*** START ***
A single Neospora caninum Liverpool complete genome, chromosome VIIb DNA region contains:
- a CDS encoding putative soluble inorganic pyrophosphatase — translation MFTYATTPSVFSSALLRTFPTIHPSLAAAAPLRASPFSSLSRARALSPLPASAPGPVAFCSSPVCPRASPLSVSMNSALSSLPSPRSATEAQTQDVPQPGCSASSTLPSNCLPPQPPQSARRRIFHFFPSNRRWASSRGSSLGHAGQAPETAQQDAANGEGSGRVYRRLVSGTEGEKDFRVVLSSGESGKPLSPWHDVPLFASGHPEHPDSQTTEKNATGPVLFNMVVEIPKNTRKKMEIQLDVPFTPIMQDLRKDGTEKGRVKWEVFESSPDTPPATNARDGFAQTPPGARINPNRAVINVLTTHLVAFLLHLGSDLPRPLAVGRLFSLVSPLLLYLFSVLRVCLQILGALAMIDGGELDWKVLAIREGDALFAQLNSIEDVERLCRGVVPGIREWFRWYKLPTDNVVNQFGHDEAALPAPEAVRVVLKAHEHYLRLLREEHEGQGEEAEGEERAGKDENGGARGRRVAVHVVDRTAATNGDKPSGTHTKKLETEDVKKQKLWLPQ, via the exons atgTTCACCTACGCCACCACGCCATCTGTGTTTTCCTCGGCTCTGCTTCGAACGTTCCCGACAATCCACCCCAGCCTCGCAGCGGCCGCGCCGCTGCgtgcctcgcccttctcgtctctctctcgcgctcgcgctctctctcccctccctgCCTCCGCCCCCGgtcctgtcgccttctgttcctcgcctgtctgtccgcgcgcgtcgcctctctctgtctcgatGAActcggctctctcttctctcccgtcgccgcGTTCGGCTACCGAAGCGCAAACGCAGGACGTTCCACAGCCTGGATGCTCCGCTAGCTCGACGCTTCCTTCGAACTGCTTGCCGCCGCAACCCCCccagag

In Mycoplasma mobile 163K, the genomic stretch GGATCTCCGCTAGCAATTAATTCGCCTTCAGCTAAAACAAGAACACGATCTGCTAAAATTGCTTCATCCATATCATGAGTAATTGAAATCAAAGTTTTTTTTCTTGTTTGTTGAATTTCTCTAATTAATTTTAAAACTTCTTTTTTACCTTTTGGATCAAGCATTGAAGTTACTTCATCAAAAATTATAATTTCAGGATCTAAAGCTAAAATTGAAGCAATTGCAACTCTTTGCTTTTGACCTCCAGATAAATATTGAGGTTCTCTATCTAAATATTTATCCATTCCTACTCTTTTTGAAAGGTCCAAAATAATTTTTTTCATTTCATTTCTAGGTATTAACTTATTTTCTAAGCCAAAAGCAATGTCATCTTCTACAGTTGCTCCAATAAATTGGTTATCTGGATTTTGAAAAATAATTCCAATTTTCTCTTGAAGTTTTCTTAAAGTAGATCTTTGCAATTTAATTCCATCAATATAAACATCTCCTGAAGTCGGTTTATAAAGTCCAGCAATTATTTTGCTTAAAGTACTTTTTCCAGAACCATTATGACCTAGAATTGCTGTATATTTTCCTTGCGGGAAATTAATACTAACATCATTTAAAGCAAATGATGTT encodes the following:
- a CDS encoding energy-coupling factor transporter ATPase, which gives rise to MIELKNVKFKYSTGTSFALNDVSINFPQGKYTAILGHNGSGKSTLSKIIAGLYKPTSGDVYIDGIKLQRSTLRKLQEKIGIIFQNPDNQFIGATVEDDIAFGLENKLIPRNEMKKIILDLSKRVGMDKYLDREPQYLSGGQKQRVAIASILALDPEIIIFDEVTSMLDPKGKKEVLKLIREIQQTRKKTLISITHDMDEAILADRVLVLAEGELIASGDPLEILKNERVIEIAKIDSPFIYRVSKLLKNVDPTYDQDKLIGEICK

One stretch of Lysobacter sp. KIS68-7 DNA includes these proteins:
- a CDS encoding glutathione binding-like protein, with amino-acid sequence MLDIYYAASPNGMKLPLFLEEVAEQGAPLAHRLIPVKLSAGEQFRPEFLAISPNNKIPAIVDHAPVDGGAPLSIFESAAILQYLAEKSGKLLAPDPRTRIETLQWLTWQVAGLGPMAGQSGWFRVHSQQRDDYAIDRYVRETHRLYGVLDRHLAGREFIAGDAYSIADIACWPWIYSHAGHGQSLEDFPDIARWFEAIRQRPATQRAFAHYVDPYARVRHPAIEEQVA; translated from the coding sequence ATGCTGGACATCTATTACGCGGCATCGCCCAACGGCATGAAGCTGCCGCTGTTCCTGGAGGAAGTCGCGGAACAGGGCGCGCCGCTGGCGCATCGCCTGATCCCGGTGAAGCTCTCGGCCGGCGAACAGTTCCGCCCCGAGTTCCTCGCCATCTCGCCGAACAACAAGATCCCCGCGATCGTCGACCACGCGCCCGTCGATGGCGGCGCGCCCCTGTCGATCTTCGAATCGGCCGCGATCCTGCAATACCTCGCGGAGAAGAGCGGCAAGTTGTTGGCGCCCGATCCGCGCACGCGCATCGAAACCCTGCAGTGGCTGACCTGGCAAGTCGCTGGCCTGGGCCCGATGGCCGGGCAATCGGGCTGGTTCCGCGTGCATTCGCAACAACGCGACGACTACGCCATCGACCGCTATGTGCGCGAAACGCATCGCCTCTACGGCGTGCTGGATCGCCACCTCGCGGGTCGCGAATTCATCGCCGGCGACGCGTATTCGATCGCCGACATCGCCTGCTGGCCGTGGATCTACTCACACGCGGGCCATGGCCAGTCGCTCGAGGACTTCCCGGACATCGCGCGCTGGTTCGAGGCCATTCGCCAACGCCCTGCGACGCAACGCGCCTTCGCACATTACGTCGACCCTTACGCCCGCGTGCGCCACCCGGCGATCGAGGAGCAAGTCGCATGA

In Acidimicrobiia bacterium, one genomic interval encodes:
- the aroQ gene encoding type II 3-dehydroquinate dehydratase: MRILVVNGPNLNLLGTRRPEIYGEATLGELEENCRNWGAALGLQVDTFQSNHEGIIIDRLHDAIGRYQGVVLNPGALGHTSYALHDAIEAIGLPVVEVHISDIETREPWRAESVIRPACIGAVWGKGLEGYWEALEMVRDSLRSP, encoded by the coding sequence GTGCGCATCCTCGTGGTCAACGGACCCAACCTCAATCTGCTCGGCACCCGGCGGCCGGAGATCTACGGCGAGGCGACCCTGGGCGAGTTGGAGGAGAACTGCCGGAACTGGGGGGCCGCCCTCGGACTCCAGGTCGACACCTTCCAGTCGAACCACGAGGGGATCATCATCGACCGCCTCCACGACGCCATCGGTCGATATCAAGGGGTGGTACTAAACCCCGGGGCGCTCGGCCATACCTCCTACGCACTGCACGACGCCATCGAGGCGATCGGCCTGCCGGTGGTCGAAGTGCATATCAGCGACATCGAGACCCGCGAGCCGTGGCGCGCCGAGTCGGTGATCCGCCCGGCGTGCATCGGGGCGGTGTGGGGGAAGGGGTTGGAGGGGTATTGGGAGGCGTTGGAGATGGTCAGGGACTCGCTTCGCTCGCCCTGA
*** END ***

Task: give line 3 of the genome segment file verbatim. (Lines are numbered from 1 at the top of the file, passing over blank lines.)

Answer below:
In Mycoplasma mobile 163K, the genomic stretch GGATCTCCGCTAGCAATTAATTCGCCTTCAGCTAAAACAAGAACACGATCTGCTAAAATTGCTTCATCCATATCATGAGTAATTGAAATCAAAGTTTTTTTTCTTGTTTGTTGAATTTCTCTAATTAATTTTAAAACTTCTTTTTTACCTTTTGGATCAAGCATTGAAGTTACTTCATCAAAAATTATAATTTCAGGATCTAAAGCTAAAATTGAAGCAATTGCAACTCTTTGCTTTTGACCTCCAGATAAATATTGAGGTTCTCTATCTAAATATTTATCCATTCCTACTCTTTTTGAAAGGTCCAAAATAATTTTTTTCATTTCATTTCTAGGTATTAACTTATTTTCTAAGCCAAAAGCAATGTCATCTTCTACAGTTGCTCCAATAAATTGGTTATCTGGATTTTGAAAAATAATTCCAATTTTCTCTTGAAGTTTTCTTAAAGTAGATCTTTGCAATTTAATTCCATCAATATAAACATCTCCTGAAGTCGGTTTATAAAGTCCAGCAATTATTTTGCTTAAAGTACTTTTTCCAGAACCATTATGACCTAGAATTGCTGTATATTTTCCTTGCGGGAAATTAATACTAACATCATTTAAAGCAAATGATGTT encodes the following: